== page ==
5. Neo Sigma is offline

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    Posted On:
    9/27/2012 12:16am


     Style: Muay Thai

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    Hell yeah! Hell no!
    Relaxing really is the first step to doing anything else well in the clinch. Staying tense and trying to muscle everything will get you tired, and it doesn't work with people who really know what they're doing.

    Stay busy, but don't get stupid. If your head is getting pulled off your shoulders or you're completely locked up, you need to focus on improving your position and regaining control, not throwing piddly little shots that won't do anything but give them more openings to trip or throw you, or crush your guts. Anyone with any experience will take five ineffectual little slap knees happily if it gives them an opening to drill you in the liver. Kickpuncher is correct in saying that you have "diversion" knees and "damage" knees, but throwing when you're completely controlled by your opponent will get you neither.

    I've seen a bunch of fights with a clear disparity in clinching skill, and the person who sucked at it had obviously been trained in a manner where "keep working" meant "you must be throwing knees at all times whenever you're in the clinch", which is a bad idea that will gas you out and get you beat down. You know how BJJ'ers always go on about "position before submission"? Same deal here.
  6. Vieux Normand is offline

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    Posted On:
    9/27/2012 3:54pm

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     Style: 血鷲

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    Although the best way to prepare for something is to actually practise it, there are things you can do to make your clinch a winning experience.

    As soon as they're in clinching range, a lot of fighters start thinking 'upstairs' too much. While nobody suggests you ignore elbows headed for your jaw, too little emphasis is often placed on the base. Really, one can only really relax--only avoid being a nerveball in the clinch--if one has a well-conditioned base, stable when need be and mobile when that's best.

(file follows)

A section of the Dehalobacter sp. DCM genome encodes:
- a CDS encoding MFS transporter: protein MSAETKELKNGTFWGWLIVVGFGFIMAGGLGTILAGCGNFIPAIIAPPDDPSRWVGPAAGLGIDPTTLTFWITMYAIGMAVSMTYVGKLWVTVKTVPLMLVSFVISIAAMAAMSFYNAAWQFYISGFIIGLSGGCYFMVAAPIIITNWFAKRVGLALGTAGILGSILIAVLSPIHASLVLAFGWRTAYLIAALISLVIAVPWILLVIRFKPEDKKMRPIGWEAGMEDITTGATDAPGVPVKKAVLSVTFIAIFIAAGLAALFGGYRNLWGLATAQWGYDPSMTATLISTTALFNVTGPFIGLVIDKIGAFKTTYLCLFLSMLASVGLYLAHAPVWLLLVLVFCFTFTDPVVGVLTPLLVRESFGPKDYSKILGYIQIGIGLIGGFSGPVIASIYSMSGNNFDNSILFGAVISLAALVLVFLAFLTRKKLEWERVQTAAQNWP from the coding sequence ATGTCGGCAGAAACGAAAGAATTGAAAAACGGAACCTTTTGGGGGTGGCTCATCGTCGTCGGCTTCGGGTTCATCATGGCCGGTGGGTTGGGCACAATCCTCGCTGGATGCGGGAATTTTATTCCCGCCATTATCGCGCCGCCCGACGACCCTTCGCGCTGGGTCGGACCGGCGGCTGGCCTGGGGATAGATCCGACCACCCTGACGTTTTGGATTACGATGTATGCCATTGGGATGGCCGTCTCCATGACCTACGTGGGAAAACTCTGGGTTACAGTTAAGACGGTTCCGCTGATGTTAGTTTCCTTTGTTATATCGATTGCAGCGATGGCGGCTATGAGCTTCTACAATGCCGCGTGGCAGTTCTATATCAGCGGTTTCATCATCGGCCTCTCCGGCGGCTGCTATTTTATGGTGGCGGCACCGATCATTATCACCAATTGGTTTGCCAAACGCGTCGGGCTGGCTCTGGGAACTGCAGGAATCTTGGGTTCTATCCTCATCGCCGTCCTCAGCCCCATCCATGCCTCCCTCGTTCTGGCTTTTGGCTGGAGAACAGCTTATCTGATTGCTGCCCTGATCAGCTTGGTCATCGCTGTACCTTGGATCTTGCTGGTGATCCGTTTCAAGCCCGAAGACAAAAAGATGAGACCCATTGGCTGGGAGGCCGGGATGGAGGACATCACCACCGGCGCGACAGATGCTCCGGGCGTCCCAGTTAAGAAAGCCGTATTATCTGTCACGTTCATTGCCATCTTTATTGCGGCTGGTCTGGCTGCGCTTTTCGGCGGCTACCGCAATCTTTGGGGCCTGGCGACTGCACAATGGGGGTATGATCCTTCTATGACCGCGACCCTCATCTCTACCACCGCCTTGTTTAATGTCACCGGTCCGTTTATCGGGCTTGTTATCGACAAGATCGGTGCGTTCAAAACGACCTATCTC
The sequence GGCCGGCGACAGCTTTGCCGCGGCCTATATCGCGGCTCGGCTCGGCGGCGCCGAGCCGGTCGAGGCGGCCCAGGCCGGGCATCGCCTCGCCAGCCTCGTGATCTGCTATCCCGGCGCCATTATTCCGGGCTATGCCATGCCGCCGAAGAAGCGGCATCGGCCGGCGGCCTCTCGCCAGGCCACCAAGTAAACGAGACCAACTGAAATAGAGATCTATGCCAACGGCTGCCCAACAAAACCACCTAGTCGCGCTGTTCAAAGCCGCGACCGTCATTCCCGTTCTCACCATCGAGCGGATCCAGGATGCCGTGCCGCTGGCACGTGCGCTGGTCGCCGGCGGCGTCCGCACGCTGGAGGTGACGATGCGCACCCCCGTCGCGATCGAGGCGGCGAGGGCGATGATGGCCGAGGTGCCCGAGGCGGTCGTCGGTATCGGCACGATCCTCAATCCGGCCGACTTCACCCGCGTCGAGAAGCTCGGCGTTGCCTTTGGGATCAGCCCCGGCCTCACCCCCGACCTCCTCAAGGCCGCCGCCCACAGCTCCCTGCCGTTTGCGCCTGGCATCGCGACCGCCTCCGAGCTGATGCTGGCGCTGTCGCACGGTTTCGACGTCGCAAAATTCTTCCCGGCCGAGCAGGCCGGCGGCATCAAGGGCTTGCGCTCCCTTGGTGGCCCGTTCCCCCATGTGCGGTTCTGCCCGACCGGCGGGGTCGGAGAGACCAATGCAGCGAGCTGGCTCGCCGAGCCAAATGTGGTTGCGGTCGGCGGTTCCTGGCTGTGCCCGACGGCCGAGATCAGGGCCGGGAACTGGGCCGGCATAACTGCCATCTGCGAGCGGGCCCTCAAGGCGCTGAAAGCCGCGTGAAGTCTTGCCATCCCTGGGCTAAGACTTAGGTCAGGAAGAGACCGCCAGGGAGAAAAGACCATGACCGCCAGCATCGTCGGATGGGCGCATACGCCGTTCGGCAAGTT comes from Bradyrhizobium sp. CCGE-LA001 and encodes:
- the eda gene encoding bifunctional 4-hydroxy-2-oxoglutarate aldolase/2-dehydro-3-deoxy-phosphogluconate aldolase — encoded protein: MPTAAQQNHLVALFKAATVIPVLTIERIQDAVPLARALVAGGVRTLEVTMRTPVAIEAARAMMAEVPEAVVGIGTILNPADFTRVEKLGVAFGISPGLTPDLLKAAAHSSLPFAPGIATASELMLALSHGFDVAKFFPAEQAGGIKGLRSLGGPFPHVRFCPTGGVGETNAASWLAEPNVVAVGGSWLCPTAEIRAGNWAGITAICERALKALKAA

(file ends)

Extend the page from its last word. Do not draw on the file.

Everything else is built on that, and being ready there is also a boost to the confidence. Everyone has their base-related workout; spend more time on that between sparring sessions. The rest--practised properly of course--will fall into place with the sparring.
  7. thacker is offline

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    Posted On:
    9/29/2012 1:52pm

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     Style: Muay Thai, Taekwondo, Jud

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    Hell yeah! Hell no!
    I think the posts above have pretty much answered your question: relax is the key. Most people get into the clinch and they believe they are thinking clearly but are actually in the ''fight or flight" mode. This will kill your flow and cut down on your options.
  8. Sang is offline
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    Posted On:
    10/02/2012 3:07am


     Style: MMA, Yoga

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    Download Malaipet's clinch video and work on some of the basics. If you are asking how to get better chances are you are at a school which has a low clinch level.

    I KO'd two people with Malaipet's technique (drilled it every night for 2 months). Probably common knowledge at other schools but at mine clinch consisted of "get the plumb and throw more knees than the other guy".
    "Boxing is the art of hitting an opponent from the furthest distance away, exposing the least amount of your body while getting into position to punch with maximum leverage and not getting hit."
    Kenny Weldon
  9. Mike Johnson is offline

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    Posted On:
    10/25/2012 1:10pm

    Bullshido Newbie
     Style: Mixed Martail Arts

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    Thanks for the words of wisdom!